The University of Winnipeg



UWinnipeg chemist is touring like a rock star

Dr. Chris Wiebe, ©UWinnipeg

Dr. Chris Wiebe, ©UWinnipeg

UWinnipeg’s Dr. Christopher Wiebe is a chemist-in-demand this spring. As a Canada Research Chair in Quantum Materials Discovery, he strengthens UWinnipeg’s position as a centre for scientific research and innovation — and now he is taking his knowledge on tour.

Wiebe is a solid-state chemist who has been invited to give five lectures over the coming months to share the new magnetic materials discoveries made in his lab. His tour includes the Western Canadian Undergraduate Chemistry Conference; the Manitoba Chemistry Symposium; the Manitoba Institute for Materials Meeting; the Canadian Association of Physicists Congress (Halifax, NS); and the American Crystallographic Association meeting (Toronto, ON).

“Dr. Wiebe is one of the most productive researchers of our department,” shared Dr. Athar Ata, Chair of Chemistry. “His presence at these meetings represents the world-class  research being carried out at The University of Winnipeg in the area of quantum materials.  Dr. Wiebe also trains students in all aspects of his research areas that helps them to be very competitive at national and international levels.”

Wiebe understands the importance of communicating scientific discoveries and takes this responsibility very seriously.  In addition to sharing the cool new materials discovered in his lab, he will present a paper co-written by his former student and Vanier Scholar, Alannah Hallas. The paper is about understanding quantum magnetism — or why materials are magnetic at all — in a new material called Er2Pt2O7. These finding were recently published in the prestigious Physical Review Letters, the world’s premier physics letter journal and the American Physical Society’s flagship publication.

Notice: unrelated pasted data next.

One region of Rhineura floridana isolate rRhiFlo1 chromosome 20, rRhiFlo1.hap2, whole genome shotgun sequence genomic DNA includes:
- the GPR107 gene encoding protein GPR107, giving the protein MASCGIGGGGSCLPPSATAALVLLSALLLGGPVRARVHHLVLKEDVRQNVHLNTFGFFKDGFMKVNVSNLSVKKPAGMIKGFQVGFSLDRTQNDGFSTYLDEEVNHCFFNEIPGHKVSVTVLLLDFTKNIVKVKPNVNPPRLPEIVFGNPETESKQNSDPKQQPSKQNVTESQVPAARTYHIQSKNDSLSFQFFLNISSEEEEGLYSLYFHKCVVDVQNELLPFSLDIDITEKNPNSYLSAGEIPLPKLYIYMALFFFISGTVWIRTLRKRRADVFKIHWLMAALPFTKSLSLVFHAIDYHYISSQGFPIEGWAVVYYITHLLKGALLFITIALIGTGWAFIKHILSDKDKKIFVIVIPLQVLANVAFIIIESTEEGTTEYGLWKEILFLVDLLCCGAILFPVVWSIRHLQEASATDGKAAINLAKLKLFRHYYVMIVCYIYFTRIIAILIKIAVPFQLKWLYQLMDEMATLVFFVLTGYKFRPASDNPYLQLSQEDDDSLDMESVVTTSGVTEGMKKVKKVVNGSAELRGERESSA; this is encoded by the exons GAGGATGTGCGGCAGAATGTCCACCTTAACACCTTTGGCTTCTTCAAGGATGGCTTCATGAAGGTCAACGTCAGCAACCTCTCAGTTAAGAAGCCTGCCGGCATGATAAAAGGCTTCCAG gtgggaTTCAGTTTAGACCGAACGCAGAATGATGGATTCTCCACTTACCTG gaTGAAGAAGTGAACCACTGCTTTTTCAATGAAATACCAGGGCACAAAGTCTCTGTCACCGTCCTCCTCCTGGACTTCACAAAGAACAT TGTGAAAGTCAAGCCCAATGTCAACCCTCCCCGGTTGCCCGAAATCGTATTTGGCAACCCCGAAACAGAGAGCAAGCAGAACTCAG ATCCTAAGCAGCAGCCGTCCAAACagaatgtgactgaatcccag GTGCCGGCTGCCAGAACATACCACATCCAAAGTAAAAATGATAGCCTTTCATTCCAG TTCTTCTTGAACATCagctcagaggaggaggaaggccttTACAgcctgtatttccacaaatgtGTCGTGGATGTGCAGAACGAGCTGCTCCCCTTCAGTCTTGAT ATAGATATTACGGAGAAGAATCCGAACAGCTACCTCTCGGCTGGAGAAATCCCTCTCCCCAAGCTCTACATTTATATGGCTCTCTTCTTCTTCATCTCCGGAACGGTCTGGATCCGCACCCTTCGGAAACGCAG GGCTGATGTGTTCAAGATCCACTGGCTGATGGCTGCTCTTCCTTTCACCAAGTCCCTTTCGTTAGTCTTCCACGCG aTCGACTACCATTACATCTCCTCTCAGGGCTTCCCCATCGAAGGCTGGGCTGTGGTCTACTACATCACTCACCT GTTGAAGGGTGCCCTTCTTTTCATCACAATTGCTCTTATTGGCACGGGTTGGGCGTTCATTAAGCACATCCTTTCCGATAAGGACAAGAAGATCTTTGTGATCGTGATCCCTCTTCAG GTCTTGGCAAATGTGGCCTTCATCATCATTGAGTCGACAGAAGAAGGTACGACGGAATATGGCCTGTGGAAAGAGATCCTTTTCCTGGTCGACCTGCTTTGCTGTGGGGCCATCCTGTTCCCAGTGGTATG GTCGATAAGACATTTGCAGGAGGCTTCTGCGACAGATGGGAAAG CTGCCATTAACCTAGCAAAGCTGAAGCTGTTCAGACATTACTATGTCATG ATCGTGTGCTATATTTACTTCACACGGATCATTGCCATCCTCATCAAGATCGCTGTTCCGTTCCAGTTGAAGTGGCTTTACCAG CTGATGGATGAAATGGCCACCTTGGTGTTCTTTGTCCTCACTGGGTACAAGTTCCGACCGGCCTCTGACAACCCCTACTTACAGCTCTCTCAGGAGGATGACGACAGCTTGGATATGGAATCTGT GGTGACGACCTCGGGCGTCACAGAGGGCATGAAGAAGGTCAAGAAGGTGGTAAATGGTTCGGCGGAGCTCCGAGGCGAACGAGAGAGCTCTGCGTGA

Alannah Hallas, photo supplied

Alannah Hallas, photo supplied

“Dr. Hallas’ discovery is important since magnetism lies at the heart of all of our technology — from how we store information in computers and cell phones, to how we can see inside people’s bodies with MRIs at the hospital,” explained Wiebe. “Although her work is very fundamental in scope, it was a breakthrough in trying to understand magnetism at the atomic level — all magnetism is governed by quantum theory that we are still struggling to understand.”  

Hallas incidentally is also a ‘solid’ rock star in her own right. She has recently obtained her PhD from McMaster University and is currently the Smalley-Curl Fellow at Rice University.